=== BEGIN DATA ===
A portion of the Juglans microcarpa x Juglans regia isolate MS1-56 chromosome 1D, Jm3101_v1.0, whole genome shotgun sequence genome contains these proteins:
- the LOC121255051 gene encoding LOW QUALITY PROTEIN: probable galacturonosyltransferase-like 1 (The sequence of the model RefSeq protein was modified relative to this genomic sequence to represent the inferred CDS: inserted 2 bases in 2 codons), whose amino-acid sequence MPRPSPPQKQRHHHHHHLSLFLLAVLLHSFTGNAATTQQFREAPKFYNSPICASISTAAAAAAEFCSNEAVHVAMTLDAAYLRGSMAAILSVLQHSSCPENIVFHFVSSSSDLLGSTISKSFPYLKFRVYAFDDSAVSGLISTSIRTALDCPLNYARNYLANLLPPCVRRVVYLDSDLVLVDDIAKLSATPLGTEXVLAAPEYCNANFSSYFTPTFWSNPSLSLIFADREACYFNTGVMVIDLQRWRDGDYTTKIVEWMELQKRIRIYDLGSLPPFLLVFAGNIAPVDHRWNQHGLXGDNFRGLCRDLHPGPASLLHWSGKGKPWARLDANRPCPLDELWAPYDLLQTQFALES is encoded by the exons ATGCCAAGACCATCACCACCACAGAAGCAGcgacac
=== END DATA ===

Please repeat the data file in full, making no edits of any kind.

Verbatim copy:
A portion of the Juglans microcarpa x Juglans regia isolate MS1-56 chromosome 1D, Jm3101_v1.0, whole genome shotgun sequence genome contains these proteins:
- the LOC121255051 gene encoding LOW QUALITY PROTEIN: probable galacturonosyltransferase-like 1 (The sequence of the model RefSeq protein was modified relative to this genomic sequence to represent the inferred CDS: inserted 2 bases in 2 codons), whose amino-acid sequence MPRPSPPQKQRHHHHHHLSLFLLAVLLHSFTGNAATTQQFREAPKFYNSPICASISTAAAAAAEFCSNEAVHVAMTLDAAYLRGSMAAILSVLQHSSCPENIVFHFVSSSSDLLGSTISKSFPYLKFRVYAFDDSAVSGLISTSIRTALDCPLNYARNYLANLLPPCVRRVVYLDSDLVLVDDIAKLSATPLGTEXVLAAPEYCNANFSSYFTPTFWSNPSLSLIFADREACYFNTGVMVIDLQRWRDGDYTTKIVEWMELQKRIRIYDLGSLPPFLLVFAGNIAPVDHRWNQHGLXGDNFRGLCRDLHPGPASLLHWSGKGKPWARLDANRPCPLDELWAPYDLLQTQFALES is encoded by the exons ATGCCAAGACCATCACCACCACAGAAGCAGcgacac